But it was a significant improvement over the $4.8 million loss, operating loss that Colgan reported last year.

And some of the big contributors there Phil mentioned, the changes to our pro-rate business, our RASM was up 22% year-over-year in the pro-rate business. And the big components to that, is underlying fares were up as they have been through '08. But then in addition to that, the restructurings that we did with our essential air service contracts increased the revenue on our EAS markets. And we did restructure our pro-rate agreement with United Airlines that provided for a higher connect incentive to make some of the markets that we're flying for United out of Dallas continued to work for us. And those contributed to that strength in pro-rate business.

In addition, our fuel prices were down 11% year-over-year. That's the first quarter and I have been able to say that in '08. So, I am glad to see that and I hope that fuel prices continue to stay manageable and reasonable. And then of course the strength for new Q400 business also contributed positively to Colgan's operating results.

Pinnacle reported operating income of $13.8 million in the fourth quarter and a margin of 9% that was slightly down year-over-year. It was down about $400,000 from operating income in fourth quarter of 2007.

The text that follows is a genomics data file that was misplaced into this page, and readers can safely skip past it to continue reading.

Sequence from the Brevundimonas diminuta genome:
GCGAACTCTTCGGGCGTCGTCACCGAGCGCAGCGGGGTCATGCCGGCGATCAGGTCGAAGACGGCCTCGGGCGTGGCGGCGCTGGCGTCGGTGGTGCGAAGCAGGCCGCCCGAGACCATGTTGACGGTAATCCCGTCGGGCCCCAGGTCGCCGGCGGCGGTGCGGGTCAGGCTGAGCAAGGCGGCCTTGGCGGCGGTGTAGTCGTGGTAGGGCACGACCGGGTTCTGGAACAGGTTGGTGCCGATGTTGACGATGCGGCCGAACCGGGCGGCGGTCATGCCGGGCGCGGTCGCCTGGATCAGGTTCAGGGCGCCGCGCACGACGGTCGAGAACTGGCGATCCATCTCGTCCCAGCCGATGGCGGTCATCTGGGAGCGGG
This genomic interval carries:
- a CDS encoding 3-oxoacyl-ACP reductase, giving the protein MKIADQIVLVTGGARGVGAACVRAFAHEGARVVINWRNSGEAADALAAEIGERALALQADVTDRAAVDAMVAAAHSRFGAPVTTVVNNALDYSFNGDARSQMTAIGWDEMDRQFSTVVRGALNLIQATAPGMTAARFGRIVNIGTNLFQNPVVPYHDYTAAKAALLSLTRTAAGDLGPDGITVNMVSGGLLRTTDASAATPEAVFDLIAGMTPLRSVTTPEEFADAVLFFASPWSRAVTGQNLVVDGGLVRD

The new CRJ-900 business did contribute positively to our operating income. We did have a slight a negative impact from the carrying cost for two CRJ-900 aircraft that we took the of delivery in July, but that did not enter service under our Delta agreement until January. And so we did absorb some of the ownership costs associated with those aircraft in the third and fourth quarters. But that was offset by additional income from the seven temporary CRJ-900 aircraft that we are operating of behalf of Delta in the fourth quarter.

The big things against pulling down our operating income at Pinnacle as Phil mentioned, we do have extra crews. Our attrition slowed down substantially in 2008 and we do have more crews than we believe we need for the size fleet that we're operating now. We estimate that the drag on labor productivity could be as much as $5 million a year for the crews that we have. And we think as we look at '09, while attrition continues to be very low, attrition will continue to happen. And so throughout 2009, we expect productivity to start to creep back up again and we can get back to a normal level.